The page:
Finding low-alcohol wines that aren’t sickeningly sweet can be a challenge, but the Torres Natureo Muscat, 0.5% ABV, is as aromatic as they come: warm, silky and robust, it’s an excellent accompaniment to seafood and rice dishes.
Those counting the calories should take note of Marks & Spencer’s Sumika range of tipples that promises to be as virtuous as wine can be. The elderflower, passionfruit and peach-infused Sauvignon Blanc contains less than a third of the calories of a regular bottle of wine – just 50 calories per 100ml glass.
For special occasions, Languedoc-Roussillon wine producer Pierre Chavin has a Zéro line, including the excellent Perle Blanc de Chavin – a sparkling, frothy Chardonnay – perfect for raising a glass with, and Le Petit Chavin, made from Chardonnay and Merlot grapes, with intense red-fruit aromas.
Top of the hops
Beavertown Brewery's Lazer Crush
Beer producers are leading the way when it comes to low-alcohol beverages with small beers, session ales and table beers. Here in London, Bevertown Brewery's recently released Lazer Crush is a low ABV (0.3%) IPA, with a low price point to match – just £1.60 a can. What's more, this fruity, hoppy beer is made with a new type of yeast and contains just 83 calories per serving. Meanwhile, Beavertown's super session IPA Nanobot (2.8% and £1.90 a can) is a great option for those keen to cut back but not cut out alcohol this month.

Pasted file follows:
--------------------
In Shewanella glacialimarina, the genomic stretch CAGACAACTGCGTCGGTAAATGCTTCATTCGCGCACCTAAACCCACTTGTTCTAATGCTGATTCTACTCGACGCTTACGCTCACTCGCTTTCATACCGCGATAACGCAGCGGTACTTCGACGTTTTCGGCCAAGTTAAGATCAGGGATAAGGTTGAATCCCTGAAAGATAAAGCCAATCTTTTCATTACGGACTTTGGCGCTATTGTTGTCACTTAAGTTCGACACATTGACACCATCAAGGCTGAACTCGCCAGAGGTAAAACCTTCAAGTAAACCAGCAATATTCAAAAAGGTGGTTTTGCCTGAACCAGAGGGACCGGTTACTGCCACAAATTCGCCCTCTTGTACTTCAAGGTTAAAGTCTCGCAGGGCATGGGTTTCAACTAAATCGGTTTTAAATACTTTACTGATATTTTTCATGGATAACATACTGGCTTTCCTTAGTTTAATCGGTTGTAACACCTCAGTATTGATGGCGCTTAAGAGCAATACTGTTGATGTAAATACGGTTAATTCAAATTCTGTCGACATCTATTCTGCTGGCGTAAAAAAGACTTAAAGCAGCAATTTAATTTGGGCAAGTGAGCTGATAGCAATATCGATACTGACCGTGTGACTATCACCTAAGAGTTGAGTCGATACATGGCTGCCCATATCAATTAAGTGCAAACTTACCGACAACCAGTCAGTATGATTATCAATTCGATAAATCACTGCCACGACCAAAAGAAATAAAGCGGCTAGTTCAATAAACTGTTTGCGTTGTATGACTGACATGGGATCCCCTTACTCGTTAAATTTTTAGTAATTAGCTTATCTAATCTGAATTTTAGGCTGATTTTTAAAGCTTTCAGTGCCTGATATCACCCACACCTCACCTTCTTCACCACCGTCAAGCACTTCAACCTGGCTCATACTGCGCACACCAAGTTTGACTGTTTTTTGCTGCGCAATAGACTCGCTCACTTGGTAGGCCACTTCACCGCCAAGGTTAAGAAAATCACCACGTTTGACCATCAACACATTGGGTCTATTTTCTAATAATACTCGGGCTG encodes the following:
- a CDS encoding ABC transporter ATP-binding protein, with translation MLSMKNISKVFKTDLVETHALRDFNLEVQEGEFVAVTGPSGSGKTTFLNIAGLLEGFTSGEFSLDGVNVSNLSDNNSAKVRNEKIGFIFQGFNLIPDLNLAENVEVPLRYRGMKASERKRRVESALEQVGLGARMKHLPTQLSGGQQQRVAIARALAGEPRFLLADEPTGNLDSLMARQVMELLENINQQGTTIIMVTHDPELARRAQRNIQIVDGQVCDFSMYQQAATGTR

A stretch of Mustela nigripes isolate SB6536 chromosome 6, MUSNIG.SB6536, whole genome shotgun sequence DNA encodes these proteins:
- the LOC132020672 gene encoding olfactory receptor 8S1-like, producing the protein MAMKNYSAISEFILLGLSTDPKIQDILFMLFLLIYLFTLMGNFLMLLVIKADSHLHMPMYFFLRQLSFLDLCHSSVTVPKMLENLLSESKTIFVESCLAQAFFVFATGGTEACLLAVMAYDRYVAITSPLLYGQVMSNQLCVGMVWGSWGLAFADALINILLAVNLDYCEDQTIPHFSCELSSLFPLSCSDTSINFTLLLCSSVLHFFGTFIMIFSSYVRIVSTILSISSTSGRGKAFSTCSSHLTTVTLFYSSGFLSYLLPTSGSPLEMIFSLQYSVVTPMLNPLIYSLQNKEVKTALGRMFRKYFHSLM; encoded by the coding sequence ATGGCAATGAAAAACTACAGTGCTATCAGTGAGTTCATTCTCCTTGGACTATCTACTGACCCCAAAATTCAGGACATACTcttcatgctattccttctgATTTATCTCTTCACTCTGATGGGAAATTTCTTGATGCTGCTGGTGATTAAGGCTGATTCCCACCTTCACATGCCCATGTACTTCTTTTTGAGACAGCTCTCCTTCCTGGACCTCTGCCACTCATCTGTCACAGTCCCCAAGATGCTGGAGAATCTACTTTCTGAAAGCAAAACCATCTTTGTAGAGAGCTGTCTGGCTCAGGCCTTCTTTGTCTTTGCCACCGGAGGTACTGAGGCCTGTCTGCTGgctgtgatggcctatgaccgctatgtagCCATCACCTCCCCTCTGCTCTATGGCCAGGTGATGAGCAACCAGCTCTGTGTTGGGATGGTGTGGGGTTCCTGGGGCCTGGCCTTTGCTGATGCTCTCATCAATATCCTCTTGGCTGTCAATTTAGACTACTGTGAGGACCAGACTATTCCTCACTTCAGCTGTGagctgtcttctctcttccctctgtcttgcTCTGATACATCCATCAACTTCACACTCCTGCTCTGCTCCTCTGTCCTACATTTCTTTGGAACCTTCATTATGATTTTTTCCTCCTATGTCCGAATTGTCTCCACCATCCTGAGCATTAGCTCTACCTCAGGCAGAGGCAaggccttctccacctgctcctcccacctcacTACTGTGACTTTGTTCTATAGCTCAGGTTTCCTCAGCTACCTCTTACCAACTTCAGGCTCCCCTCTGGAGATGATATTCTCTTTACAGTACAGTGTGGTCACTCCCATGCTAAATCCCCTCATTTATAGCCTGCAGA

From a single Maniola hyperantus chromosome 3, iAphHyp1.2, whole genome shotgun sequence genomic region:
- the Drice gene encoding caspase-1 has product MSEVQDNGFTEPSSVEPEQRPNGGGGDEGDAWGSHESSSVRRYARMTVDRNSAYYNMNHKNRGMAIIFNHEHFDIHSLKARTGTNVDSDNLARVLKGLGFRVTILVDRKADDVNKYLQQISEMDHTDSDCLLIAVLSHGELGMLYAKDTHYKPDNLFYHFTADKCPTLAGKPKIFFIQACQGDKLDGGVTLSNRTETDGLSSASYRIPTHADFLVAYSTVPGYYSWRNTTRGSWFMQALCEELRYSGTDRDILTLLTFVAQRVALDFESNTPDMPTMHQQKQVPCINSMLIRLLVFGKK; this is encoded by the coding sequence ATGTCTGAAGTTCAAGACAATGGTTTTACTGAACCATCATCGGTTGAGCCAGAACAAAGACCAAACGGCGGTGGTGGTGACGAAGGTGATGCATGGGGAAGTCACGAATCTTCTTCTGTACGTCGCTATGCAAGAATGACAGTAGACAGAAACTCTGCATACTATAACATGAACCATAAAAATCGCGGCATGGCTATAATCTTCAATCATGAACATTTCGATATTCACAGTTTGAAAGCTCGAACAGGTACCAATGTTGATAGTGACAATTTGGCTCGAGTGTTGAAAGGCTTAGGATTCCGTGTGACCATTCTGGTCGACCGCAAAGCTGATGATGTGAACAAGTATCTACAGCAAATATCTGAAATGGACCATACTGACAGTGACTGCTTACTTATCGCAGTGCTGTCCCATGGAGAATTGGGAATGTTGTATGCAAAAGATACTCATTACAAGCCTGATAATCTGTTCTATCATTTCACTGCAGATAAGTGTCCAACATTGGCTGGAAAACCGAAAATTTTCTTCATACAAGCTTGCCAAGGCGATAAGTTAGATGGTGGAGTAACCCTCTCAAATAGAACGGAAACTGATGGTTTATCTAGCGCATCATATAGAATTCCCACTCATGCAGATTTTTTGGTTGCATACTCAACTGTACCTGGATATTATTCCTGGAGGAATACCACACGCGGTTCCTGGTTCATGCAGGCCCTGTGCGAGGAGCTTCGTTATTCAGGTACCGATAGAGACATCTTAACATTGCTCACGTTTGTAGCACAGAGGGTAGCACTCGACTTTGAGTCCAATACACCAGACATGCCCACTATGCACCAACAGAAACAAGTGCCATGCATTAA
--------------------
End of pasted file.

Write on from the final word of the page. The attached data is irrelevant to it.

Leyton-based Nirvana Brewery produces two completely alcohol-free beers among its roster of low-ABV brews, including the Tantra Pale Ale, made with lightly roasted barley to give the session sip a distinctive caramel body.
Also in east London, Big Drop Brewing Co.’s pale ale (0.5% ABV) is dry hopped and satisfyingly refreshing, while its seasonal spiced ale balances out warm malts with hints of cinnamon and ginger. Tasting better when heated, it provides an ideal way to warm your hands this winter.
If aromatic American hops are more your poison, try BrewDog Nanny State at 0.5% ABV, or for something lighter still, Danish brewery Mikkeller produces a range of non-alcoholic beers and even sells them in a Dry January bundle, so you can sample the full set and find your favourites.